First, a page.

The Ministry of Defence doesn’t consider service in the post-reindependence army comparable to service in the country’s current military, which is why it pays unequal pensions to retired officers, Eesti Päevaleht reported.
Retired major of the Estonian Defence Forces Hillar Tammiste explained to Päevaleht that his service as well as that of 600 of his colleagues who retired before Apr. 1, 2013, appeared to be worth about 35% less on average than the service of those who retired after that date.
Tammiste’s example goes as follows. A major of the Estonian Defence Forces who retired three years ago today, after having worked in the military for 20 years, would now receive €566 a month. Had the same major retired just a week later, after Apr. 1, 2013, his pension would be €1147, or slightly more than twice as much.
The example may be hypothetical, but Tammiste’s calculations are based on what the situation is in reality. Looking at the Defence Forces’ hierarchy, the lowest ranks are the ones where the difference is the greatest.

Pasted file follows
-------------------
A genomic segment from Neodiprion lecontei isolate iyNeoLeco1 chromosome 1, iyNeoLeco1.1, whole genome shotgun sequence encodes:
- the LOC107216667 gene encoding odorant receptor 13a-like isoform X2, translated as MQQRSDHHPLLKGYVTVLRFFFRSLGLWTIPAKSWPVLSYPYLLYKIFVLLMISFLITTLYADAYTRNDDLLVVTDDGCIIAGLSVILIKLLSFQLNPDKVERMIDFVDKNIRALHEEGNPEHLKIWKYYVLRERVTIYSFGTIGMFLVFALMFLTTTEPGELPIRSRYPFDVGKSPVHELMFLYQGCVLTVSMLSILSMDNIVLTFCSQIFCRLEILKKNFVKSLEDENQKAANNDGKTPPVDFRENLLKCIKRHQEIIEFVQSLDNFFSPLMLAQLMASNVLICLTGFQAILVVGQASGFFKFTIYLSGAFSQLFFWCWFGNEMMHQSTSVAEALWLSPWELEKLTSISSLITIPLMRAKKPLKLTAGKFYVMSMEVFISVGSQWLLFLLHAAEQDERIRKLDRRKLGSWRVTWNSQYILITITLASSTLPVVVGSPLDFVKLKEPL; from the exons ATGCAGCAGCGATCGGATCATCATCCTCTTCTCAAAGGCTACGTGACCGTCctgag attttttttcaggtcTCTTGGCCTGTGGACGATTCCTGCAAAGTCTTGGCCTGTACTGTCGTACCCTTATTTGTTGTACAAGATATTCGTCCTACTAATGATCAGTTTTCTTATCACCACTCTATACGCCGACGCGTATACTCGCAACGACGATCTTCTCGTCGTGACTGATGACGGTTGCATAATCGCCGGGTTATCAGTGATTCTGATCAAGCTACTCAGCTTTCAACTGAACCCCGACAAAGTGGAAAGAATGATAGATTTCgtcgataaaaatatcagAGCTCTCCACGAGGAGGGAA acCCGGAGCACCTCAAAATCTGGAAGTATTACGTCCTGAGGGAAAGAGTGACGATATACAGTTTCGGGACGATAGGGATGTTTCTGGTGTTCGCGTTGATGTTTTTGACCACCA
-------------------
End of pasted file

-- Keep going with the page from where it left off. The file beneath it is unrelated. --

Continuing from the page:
Peeter Kuimet, director of the Defence Service Department of the Defence Ministry, justified the difference with the fact that the current service model meant longer service, and that it was more sophisticated and more demanding. The conditions of the two different service models and therefore also their compensation weren’t comparable, Kuimet said.
The model currently used is based on the Military Service Act confirmed by the Riigikogu on Apr. 1, 2013.
Editor: Editor: Dario Cavegn